Eminent Domain, Urban Renewal and the Constitution Legal and Policy Perspectives: Session 1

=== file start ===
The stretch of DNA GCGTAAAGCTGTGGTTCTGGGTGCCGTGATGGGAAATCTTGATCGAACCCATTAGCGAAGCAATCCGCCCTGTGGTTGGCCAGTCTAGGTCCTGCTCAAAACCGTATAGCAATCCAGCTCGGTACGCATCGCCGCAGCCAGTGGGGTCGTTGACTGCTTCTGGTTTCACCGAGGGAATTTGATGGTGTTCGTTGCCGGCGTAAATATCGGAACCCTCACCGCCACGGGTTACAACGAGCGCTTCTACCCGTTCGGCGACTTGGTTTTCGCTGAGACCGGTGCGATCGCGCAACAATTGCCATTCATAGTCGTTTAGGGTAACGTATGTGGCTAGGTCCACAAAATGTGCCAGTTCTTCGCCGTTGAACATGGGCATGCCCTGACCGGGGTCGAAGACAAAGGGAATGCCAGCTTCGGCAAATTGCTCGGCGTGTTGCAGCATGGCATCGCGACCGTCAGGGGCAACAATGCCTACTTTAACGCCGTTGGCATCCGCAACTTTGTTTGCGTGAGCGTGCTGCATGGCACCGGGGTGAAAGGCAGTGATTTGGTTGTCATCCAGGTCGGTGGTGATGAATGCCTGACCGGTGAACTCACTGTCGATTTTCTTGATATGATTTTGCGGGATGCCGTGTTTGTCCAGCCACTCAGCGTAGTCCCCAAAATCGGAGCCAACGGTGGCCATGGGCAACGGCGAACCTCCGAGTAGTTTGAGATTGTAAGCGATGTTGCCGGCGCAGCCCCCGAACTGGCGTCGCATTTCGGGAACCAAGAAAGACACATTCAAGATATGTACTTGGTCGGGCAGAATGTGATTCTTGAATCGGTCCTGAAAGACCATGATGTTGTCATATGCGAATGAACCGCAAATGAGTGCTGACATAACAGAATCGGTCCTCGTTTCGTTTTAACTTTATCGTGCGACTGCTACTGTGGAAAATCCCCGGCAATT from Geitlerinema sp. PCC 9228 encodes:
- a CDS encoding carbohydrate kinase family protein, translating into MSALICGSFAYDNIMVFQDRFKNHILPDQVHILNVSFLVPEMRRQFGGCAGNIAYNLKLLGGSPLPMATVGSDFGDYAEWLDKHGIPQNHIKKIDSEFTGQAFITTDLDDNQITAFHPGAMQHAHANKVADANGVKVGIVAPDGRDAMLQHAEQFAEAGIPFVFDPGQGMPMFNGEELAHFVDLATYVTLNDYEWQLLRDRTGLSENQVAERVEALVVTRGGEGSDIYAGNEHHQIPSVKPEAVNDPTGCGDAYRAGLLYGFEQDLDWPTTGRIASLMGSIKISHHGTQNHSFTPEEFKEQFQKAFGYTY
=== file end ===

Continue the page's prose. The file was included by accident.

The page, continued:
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February 4, 2005 Speakers: Eric R. Claeys, Assistant Professor of Law, St. Louis University School of Law Thomas W. Merrill, Professor of Law, Columbia Law School John Edward Mogk, Professor of Law, Wayne State University Timothy Sandefur, Esq., Staff Attorney, Pacific Legal Foundation Moderator: Steven J. Eagle, Professor of Law, George Mason University Presented by: Center for Business Law & Regulation Co-sponsored by the Federalist Society Environmental Law & Property Rights Practice Group Session Title: Public Use: Fifth Amendment Limits on the Use of Eminent Domain Summary: This panel considers the extent to which the Fifth Amendment, which provides that “nor shall private property be taken for public use without just compensation” – limits the purposes for which the government’s eminent domain power can be used. Specifically, the panel examines the extent to which the Fifth Amendment should be read to limit or preclude the use of eminent domain for blight remediation, economic development, or other economic purposes, or whether “public use” constitutes any and all uses deemed by the legislature or other political bodies to be in the public interest. While through much of the 20th century courts gave state and local governments rather wide discretion in determining what constitutes a “public use,” in recent years some courts have begun to read “public use” more narrowly.

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